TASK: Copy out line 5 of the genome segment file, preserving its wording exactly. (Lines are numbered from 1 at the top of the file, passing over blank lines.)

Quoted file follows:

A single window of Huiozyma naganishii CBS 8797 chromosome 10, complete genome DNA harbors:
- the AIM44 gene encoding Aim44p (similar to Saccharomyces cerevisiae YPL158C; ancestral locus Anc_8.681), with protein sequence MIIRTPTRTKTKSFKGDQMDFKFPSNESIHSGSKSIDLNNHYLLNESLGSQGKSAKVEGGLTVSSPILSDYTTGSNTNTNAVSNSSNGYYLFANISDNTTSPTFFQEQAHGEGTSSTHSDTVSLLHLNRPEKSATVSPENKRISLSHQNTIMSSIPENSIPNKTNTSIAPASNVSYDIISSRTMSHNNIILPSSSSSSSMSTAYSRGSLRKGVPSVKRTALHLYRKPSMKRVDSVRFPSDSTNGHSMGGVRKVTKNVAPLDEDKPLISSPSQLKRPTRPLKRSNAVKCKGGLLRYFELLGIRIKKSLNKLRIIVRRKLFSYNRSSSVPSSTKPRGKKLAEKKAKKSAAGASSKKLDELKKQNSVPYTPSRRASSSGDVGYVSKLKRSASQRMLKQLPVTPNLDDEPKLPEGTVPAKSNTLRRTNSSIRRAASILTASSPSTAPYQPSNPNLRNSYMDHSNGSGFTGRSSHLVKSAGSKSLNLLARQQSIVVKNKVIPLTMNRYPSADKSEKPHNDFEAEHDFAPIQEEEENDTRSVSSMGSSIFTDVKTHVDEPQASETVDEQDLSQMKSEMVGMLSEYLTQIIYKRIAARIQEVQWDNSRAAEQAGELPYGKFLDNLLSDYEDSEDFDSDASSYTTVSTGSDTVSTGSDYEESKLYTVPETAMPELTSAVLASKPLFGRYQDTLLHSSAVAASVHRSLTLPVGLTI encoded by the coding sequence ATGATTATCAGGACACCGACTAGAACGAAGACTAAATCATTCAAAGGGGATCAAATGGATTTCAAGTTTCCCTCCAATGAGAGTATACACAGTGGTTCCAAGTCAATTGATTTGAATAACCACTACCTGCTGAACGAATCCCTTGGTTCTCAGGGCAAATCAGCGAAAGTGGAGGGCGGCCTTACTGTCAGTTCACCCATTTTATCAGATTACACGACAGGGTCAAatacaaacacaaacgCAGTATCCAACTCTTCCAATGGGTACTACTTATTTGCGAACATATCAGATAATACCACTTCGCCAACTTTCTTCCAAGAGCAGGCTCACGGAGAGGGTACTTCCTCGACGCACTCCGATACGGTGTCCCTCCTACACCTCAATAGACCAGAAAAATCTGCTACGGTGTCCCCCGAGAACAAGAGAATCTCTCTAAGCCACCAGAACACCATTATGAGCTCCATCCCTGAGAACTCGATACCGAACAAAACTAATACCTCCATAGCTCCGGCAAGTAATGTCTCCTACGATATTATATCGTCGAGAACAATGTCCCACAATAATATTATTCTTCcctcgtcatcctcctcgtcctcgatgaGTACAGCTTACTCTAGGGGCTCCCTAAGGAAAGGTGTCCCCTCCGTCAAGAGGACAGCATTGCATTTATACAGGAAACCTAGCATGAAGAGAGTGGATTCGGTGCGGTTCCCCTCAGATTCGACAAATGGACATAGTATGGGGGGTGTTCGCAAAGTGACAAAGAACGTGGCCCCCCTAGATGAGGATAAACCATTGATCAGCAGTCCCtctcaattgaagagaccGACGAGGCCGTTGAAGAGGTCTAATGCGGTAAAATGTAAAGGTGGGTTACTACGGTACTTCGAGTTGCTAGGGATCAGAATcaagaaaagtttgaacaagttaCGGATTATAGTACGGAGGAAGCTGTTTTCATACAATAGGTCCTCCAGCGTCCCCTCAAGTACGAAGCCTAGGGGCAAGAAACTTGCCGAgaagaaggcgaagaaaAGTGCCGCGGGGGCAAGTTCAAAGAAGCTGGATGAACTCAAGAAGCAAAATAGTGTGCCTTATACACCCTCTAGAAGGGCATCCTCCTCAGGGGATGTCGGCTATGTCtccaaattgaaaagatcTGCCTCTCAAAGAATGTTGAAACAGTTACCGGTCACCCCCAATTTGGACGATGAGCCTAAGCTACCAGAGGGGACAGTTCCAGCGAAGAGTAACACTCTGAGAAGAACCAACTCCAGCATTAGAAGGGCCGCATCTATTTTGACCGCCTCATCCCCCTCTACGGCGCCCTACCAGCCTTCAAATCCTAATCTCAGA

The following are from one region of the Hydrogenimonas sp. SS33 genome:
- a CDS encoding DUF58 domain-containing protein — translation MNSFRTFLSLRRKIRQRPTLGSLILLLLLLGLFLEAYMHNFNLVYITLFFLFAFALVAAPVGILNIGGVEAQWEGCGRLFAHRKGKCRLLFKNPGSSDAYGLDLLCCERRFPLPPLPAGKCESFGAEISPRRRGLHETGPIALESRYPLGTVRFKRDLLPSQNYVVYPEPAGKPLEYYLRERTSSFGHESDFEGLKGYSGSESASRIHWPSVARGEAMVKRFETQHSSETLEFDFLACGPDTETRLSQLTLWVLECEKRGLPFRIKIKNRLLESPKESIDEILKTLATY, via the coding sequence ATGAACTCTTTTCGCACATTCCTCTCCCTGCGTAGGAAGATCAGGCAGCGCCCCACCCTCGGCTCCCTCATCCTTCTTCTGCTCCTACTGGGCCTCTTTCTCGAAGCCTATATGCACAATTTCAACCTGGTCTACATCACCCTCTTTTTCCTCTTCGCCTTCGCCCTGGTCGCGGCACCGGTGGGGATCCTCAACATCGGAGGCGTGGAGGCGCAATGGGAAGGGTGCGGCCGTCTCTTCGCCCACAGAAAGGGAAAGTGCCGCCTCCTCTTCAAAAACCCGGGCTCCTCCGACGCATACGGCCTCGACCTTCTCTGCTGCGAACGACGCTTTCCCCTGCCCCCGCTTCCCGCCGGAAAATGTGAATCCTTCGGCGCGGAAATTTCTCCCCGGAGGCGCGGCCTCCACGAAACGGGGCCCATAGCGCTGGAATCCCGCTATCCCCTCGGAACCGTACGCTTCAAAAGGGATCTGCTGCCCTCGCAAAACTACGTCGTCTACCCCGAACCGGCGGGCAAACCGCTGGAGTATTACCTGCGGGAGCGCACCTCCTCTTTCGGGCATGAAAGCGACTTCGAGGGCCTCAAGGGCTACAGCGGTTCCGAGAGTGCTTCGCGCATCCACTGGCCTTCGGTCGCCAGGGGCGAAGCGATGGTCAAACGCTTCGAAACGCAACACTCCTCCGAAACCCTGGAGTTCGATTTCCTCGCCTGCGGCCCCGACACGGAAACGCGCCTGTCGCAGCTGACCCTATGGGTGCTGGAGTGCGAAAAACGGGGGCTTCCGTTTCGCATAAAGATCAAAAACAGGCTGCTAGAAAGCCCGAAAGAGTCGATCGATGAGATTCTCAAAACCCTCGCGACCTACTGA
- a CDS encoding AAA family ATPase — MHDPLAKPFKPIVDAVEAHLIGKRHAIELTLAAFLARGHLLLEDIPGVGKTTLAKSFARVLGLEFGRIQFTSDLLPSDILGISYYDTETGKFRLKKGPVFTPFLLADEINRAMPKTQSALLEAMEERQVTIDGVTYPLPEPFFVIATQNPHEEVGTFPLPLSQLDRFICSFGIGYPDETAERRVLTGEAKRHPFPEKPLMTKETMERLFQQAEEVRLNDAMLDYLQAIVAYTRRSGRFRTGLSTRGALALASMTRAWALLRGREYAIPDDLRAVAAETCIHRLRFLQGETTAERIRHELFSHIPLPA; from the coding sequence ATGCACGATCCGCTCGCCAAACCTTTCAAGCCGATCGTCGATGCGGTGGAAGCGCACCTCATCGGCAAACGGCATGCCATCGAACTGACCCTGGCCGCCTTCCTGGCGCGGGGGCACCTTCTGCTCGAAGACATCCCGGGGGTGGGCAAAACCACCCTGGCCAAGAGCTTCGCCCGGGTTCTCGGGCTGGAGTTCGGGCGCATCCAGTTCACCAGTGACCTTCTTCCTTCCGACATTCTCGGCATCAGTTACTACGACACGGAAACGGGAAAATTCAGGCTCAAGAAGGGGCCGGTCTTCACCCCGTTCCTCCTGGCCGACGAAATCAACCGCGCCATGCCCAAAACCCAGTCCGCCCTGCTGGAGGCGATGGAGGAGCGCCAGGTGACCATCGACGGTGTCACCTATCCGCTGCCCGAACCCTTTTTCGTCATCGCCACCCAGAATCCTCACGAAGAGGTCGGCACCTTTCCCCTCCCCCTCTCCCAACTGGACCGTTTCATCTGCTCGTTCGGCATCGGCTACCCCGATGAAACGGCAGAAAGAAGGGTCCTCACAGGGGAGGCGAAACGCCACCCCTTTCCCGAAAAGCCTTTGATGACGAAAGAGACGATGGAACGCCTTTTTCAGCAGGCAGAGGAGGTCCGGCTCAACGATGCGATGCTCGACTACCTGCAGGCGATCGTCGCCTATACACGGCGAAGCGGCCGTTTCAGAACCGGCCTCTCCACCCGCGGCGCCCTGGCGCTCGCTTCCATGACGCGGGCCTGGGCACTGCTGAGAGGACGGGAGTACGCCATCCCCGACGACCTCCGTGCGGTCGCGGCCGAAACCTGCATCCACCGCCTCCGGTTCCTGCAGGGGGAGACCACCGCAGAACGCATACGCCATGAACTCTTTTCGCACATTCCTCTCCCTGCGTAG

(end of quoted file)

- a CDS encoding AAA family ATPase — MHDPLAKPFKPIVDAVEAHLIGKRHAIELTLAAFLARGHLLLEDIPGVGKTTLAKSFARVLGLEFGRIQFTSDLLPSDILGISYYDTETGKFRLKKGPVFTPFLLADEINRAMPKTQSALLEAMEERQVTIDGVTYPLPEPFFVIATQNPHEEVGTFPLPLSQLDRFICSFGIGYPDETAERRVLTGEAKRHPFPEKPLMTKETMERLFQQAEEVRLNDAMLDYLQAIVAYTRRSGRFRTGLSTRGALALASMTRAWALLRGREYAIPDDLRAVAAETCIHRLRFLQGETTAERIRHELFSHIPLPA; from the coding sequence ATGCACGATCCGCTCGCCAAACCTTTCAAGCCGATCGTCGATGCGGTGGAAGCGCACCTCATCGGCAAACGGCATGCCATCGAACTGACCCTGGCCGCCTTCCTGGCGCGGGGGCACCTTCTGCTCGAAGACATCCCGGGGGTGGGCAAAACCACCCTGGCCAAGAGCTTCGCCCGGGTTCTCGGGCTGGAGTTCGGGCGCATCCAGTTCACCAGTGACCTTCTTCCTTCCGACATTCTCGGCATCAGTTACTACGACACGGAAACGGGAAAATTCAGGCTCAAGAAGGGGCCGGTCTTCACCCCGTTCCTCCTGGCCGACGAAATCAACCGCGCCATGCCCAAAACCCAGTCCGCCCTGCTGGAGGCGATGGAGGAGCGCCAGGTGACCATCGACGGTGTCACCTATCCGCTGCCCGAACCCTTTTTCGTCATCGCCACCCAGAATCCTCACGAAGAGGTCGGCACCTTTCCCCTCCCCCTCTCCCAACTGGACCGTTTCATCTGCTCGTTCGGCATCGGCTACCCCGATGAAACGGCAGAAAGAAGGGTCCTCACAGGGGAGGCGAAACGCCACCCCTTTCCCGAAAAGCCTTTGATGACGAAAGAGACGATGGAACGCCTTTTTCAGCAGGCAGAGGAGGTCCGGCTCAACGATGCGATGCTCGACTACCTGCAGGCGATCGTCGCCTATACACGGCGAAGCGGCCGTTTCAGAACCGGCCTCTCCACCCGCGGCGCCCTGGCGCTCGCTTCCATGACGCGGGCCTGGGCACTGCTGAGAGGACGGGAGTACGCCATCCCCGACGACCTCCGTGCGGTCGCGGCCGAAACCTGCATCCACCGCCTCCGGTTCCTGCAGGGGGAGACCACCGCAGAACGCATACGCCATGAACTCTTTTCGCACATTCCTCTCCCTGCGTAG